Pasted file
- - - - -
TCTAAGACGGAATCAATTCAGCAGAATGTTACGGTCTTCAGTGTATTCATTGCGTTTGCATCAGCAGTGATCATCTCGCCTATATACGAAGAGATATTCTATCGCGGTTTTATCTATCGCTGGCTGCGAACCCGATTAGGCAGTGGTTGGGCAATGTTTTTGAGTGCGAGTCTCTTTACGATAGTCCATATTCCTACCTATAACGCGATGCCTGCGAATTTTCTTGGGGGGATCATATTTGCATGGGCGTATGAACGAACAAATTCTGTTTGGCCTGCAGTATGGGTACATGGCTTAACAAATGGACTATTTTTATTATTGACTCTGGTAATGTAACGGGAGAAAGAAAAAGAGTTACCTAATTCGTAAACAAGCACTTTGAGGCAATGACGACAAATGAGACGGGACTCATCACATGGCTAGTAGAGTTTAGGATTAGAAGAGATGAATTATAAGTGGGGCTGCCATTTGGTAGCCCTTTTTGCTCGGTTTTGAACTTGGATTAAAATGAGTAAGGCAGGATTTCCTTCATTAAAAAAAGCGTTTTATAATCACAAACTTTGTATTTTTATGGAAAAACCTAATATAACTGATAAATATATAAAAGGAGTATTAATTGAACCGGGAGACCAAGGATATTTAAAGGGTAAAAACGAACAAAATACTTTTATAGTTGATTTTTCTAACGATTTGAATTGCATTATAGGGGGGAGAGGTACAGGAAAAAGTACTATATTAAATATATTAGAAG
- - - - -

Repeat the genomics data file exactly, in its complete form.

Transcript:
TCTAAGACGGAATCAATTCAGCAGAATGTTACGGTCTTCAGTGTATTCATTGCGTTTGCATCAGCAGTGATCATCTCGCCTATATACGAAGAGATATTCTATCGCGGTTTTATCTATCGCTGGCTGCGAACCCGATTAGGCAGTGGTTGGGCAATGTTTTTGAGTGCGAGTCTCTTTACGATAGTCCATATTCCTACCTATAACGCGATGCCTGCGAATTTTCTTGGGGGGATCATATTTGCATGGGCGTATGAACGAACAAATTCTGTTTGGCCTGCAGTATGGGTACATGGCTTAACAAATGGACTATTTTTATTATTGACTCTGGTAATGTAACGGGAGAAAGAAAAAGAGTTACCTAATTCGTAAACAAGCACTTTGAGGCAATGACGACAAATGAGACGGGACTCATCACATGGCTAGTAGAGTTTAGGATTAGAAGAGATGAATTATAAGTGGGGCTGCCATTTGGTAGCCCTTTTTGCTCGGTTTTGAACTTGGATTAAAATGAGTAAGGCAGGATTTCCTTCATTAAAAAAAGCGTTTTATAATCACAAACTTTGTATTTTTATGGAAAAACCTAATATAACTGATAAATATATAAAAGGAGTATTAATTGAACCGGGAGACCAAGGATATTTAAAGGGTAAAAACGAACAAAATACTTTTATAGTTGATTTTTCTAACGATTTGAATTGCATTATAGGGGGGAGAGGTACAGGAAAAAGTACTATATTAAATATATTAGAAG